Bolgatanga (U/E), May 11, GNA – The Upper East Region has for the past two years recorded a low prevalence rate of 1.5 per cent for the Human Immune Virus (HIV).
This is one of the lowest in the country.
A sentinel survey report said HIV prevalence in the region reduced from1.7 percent in 2013 to 1.4 per cent in 2014 and is presently 1.5 per cent.
Mr Rockson Ayine Bukari, the Upper East Regional Minister, said this at the Regional Dissemination of the National HIV and AIDS Strategic Plan (NSP) 2016-2020 and the Ghana AIDS Commission (GAC) Act 2016 (ACT 938) meeting in Bolgatanga.
He called on stakeholders not to be complacent as there were endemic challenges to overcome.
Mr Bukari said in line with the Sustainable Development Goal 3, the world could succeed in eliminating HIV and Acquired Immune Deficiency Syndrome (AIDS) by 2030 if effective and urgent prevention and intervention programmes are implemented.
‘It is in the light of this realization that the Government of Ghana and its partners developed the fourth National Strategic Plan on HIV and AIDS in accordance with the Joint United Nations Programme on HIV and AIDS and the World Health Organization’s Treat All policy.’
The Minister said government was poised to implement the GAC’s Act which would establish a National HIV and AIDS fund to mobilize resources to provide reliable and adequate funding for the national response to HIV and AIDS.
He said stigma and discrimination remains high and the activities of self-styled herbalists and spiritualists tend to threaten the success of the campaign.
Dr Mokowa Blay Adu-Gyamfi, Acting Director General of the GAC, said the national response over the last two decades has been guided by three strategic plans, namely; the National HIV and AIDS strategic framework I and II for the years 2001 to 2005 and 2006 to 2010 respectively.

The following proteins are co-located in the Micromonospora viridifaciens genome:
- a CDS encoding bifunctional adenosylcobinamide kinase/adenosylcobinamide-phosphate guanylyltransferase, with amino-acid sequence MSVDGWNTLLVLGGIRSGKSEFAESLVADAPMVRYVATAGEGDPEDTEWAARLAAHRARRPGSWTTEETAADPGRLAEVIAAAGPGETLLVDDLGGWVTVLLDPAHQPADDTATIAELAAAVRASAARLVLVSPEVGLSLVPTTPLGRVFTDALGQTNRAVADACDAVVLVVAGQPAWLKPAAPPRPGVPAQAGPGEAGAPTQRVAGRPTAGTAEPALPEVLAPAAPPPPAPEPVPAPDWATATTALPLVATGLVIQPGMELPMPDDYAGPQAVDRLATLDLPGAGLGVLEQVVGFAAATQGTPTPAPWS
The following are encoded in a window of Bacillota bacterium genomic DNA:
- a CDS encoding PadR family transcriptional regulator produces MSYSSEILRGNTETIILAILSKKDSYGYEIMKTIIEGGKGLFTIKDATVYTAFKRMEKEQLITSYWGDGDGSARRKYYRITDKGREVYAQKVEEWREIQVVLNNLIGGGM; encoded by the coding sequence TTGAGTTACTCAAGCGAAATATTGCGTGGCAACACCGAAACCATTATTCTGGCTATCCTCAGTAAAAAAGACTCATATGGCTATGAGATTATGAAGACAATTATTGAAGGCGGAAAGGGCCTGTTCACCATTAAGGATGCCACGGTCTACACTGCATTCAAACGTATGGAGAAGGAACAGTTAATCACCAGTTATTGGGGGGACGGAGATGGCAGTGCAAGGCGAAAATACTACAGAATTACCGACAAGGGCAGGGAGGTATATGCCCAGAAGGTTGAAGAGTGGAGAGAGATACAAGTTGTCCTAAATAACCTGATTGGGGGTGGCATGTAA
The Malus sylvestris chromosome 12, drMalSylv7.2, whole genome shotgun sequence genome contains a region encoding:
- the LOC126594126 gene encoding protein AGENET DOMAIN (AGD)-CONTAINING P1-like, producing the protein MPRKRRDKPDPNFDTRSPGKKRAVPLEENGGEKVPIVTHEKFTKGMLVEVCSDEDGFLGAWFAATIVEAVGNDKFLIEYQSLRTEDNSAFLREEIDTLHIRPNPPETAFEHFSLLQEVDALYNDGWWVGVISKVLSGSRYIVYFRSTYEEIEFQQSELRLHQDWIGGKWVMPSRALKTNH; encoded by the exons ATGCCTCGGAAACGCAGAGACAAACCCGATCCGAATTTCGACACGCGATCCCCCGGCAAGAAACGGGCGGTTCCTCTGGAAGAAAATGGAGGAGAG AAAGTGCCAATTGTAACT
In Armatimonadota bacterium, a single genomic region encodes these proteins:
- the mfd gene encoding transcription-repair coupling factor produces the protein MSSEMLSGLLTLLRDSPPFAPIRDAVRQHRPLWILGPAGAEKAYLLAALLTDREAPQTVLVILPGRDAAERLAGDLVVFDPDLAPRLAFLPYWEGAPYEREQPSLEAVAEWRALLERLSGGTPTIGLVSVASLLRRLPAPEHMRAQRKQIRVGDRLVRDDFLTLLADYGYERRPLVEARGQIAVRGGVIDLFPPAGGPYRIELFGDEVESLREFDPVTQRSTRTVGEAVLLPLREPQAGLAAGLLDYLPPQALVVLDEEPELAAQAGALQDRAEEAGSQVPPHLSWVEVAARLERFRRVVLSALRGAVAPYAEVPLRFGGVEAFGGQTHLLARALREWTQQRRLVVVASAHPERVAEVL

She said the GAC together with its stakeholders embarked on a programme to evaluate its impact to inform the development of a new strategy for the next five years.
She said the challenges and gaps identified by stakeholders at the regional and district levels at the 2015 partnership forum led to the development of the new NSP 2016 – 2020.
Dr Adu-Gyamfi said there was a need for all stakeholders to be well informed about the content of the strategic plan, to enable them have a clear understanding of the strategic direction of the national response.
Dr Kofi Issah, the Upper East Regional Director of the Ghana Health Service (GHS), who chaired the function, said 99 percent of pregnant women in the region were tested for HIV at the various antenatal clinics as part of the sentinel survey.
He thanked all stakeholders especially health staff for working diligently to improve health care in the region.
By Godfred Polkuu, GNA